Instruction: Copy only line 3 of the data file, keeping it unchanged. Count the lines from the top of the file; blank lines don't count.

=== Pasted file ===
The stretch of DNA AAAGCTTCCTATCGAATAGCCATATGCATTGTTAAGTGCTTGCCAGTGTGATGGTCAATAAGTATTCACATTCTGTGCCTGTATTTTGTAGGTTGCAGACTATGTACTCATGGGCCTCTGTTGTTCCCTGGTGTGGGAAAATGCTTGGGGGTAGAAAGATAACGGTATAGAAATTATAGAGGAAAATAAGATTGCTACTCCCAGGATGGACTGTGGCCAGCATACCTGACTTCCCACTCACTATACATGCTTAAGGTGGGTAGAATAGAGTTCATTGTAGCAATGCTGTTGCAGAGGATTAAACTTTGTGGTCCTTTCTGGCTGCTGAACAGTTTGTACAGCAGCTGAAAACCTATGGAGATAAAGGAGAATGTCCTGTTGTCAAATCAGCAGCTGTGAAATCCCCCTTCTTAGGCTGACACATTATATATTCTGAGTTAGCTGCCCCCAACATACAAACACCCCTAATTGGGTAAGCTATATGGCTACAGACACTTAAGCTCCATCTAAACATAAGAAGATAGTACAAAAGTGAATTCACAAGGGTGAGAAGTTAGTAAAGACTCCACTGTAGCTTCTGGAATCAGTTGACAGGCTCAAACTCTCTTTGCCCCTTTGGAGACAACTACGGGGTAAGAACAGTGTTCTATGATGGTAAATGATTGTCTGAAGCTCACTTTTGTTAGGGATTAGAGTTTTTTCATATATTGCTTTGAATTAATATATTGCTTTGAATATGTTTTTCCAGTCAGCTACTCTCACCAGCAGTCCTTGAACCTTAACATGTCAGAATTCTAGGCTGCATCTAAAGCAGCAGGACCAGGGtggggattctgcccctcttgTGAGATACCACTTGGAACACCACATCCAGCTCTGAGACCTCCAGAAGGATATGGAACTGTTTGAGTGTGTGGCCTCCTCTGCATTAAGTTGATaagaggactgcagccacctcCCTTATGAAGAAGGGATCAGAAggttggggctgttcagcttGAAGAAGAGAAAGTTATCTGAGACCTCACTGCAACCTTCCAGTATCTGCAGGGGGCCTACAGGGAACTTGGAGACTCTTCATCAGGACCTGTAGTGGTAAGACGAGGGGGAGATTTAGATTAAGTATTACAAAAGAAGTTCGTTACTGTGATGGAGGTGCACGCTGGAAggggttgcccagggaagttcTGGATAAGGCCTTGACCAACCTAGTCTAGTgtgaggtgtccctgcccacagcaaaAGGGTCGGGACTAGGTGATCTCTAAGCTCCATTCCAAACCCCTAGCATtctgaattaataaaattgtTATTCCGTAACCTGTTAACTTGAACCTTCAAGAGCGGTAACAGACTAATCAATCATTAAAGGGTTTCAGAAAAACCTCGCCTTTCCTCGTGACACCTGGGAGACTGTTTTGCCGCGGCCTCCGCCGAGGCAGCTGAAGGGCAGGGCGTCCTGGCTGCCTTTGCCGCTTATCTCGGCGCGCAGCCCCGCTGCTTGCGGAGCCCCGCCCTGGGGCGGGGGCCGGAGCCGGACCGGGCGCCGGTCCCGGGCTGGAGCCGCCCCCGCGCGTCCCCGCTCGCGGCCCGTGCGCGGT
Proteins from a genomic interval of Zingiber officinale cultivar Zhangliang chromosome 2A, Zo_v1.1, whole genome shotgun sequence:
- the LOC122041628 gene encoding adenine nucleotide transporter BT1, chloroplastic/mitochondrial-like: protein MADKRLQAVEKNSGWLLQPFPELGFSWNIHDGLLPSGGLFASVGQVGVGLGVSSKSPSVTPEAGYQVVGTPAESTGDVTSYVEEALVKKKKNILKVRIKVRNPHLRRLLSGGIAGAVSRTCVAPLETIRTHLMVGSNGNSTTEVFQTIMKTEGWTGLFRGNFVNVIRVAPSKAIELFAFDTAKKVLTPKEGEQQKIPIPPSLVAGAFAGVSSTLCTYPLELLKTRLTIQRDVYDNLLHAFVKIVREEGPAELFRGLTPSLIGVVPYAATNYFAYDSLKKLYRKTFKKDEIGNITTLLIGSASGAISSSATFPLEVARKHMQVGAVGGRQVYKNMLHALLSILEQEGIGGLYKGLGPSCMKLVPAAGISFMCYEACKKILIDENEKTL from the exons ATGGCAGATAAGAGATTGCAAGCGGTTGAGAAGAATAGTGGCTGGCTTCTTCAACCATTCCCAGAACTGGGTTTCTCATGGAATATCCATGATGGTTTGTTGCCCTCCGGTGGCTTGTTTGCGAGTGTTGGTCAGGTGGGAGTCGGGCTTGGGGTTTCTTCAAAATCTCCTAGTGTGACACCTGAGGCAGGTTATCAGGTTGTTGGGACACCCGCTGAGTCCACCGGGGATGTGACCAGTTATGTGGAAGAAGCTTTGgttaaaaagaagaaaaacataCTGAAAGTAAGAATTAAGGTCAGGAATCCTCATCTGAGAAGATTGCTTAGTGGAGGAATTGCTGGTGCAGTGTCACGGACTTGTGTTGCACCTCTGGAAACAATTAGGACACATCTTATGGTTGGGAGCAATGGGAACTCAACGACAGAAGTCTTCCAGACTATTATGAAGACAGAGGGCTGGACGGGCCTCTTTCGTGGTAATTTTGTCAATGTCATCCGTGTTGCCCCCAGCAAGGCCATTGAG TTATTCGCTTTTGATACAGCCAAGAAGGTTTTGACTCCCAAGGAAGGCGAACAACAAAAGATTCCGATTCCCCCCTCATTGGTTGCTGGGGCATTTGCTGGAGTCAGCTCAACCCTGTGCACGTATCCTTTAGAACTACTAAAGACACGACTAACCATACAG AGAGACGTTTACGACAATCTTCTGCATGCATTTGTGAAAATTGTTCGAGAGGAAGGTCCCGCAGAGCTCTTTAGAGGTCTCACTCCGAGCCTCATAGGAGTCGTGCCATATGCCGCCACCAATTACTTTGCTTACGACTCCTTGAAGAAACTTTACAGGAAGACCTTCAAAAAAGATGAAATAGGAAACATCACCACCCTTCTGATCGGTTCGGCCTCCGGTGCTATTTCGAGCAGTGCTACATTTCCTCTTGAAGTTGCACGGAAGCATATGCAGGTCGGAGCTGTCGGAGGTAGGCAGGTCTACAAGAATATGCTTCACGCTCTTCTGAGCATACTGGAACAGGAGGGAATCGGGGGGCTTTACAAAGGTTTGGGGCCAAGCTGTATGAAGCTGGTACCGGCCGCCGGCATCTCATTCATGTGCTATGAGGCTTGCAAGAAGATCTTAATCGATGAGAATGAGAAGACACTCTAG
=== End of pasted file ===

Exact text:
- the LOC122041628 gene encoding adenine nucleotide transporter BT1, chloroplastic/mitochondrial-like: protein MADKRLQAVEKNSGWLLQPFPELGFSWNIHDGLLPSGGLFASVGQVGVGLGVSSKSPSVTPEAGYQVVGTPAESTGDVTSYVEEALVKKKKNILKVRIKVRNPHLRRLLSGGIAGAVSRTCVAPLETIRTHLMVGSNGNSTTEVFQTIMKTEGWTGLFRGNFVNVIRVAPSKAIELFAFDTAKKVLTPKEGEQQKIPIPPSLVAGAFAGVSSTLCTYPLELLKTRLTIQRDVYDNLLHAFVKIVREEGPAELFRGLTPSLIGVVPYAATNYFAYDSLKKLYRKTFKKDEIGNITTLLIGSASGAISSSATFPLEVARKHMQVGAVGGRQVYKNMLHALLSILEQEGIGGLYKGLGPSCMKLVPAAGISFMCYEACKKILIDENEKTL from the exons ATGGCAGATAAGAGATTGCAAGCGGTTGAGAAGAATAGTGGCTGGCTTCTTCAACCATTCCCAGAACTGGGTTTCTCATGGAATATCCATGATGGTTTGTTGCCCTCCGGTGGCTTGTTTGCGAGTGTTGGTCAGGTGGGAGTCGGGCTTGGGGTTTCTTCAAAATCTCCTAGTGTGACACCTGAGGCAGGTTATCAGGTTGTTGGGACACCCGCTGAGTCCACCGGGGATGTGACCAGTTATGTGGAAGAAGCTTTGgttaaaaagaagaaaaacataCTGAAAGTAAGAATTAAGGTCAGGAATCCTCATCTGAGAAGATTGCTTAGTGGAGGAATTGCTGGTGCAGTGTCACGGACTTGTGTTGCACCTCTGGAAACAATTAGGACACATCTTATGGTTGGGAGCAATGGGAACTCAACGACAGAAGTCTTCCAGACTATTATGAAGACAGAGGGCTGGACGGGCCTCTTTCGTGGTAATTTTGTCAATGTCATCCGTGTTGCCCCCAGCAAGGCCATTGAG TTATTCGCTTTTGATACAGCCAAGAAGGTTTTGACTCCCAAGGAAGGCGAACAACAAAAGATTCCGATTCCCCCCTCATTGGTTGCTGGGGCATTTGCTGGAGTCAGCTCAACCCTGTGCACGTATCCTTTAGAACTACTAAAGACACGACTAACCATACAG AGAGACGTTTACGACAATCTTCTGCATGCATTTGTGAAAATTGTTCGAGAGGAAGGTCCCGCAGAGCTCTTTAGAGGTCTCACTCCGAGCCTCATAGGAGTCGTGCCATATGCCGCCACCAATTACTTTGCTTACGACTCCTTGAAGAAACTTTACAGGAAGACCTTCAAAAAAGATGAAATAGGAAACATCACCACCCTTCTGATCGGTTCGGCCTCCGGTGCTATTTCGAGCAGTGCTACATTTCCTCTTGAAGTTGCACGGAAGCATATGCAGGTCGGAGCTGTCGGAGGTAGGCAGGTCTACAAGAATATGCTTCACGCTCTTCTGAGCATACTGGAACAGGAGGGAATCGGGGGGCTTTACAAAGGTTTGGGGCCAAGCTGTATGAAGCTGGTACCGGCCGCCGGCATCTCATTCATGTGCTATGAGGCTTGCAAGAAGATCTTAATCGATGAGAATGAGAAGACACTCTAG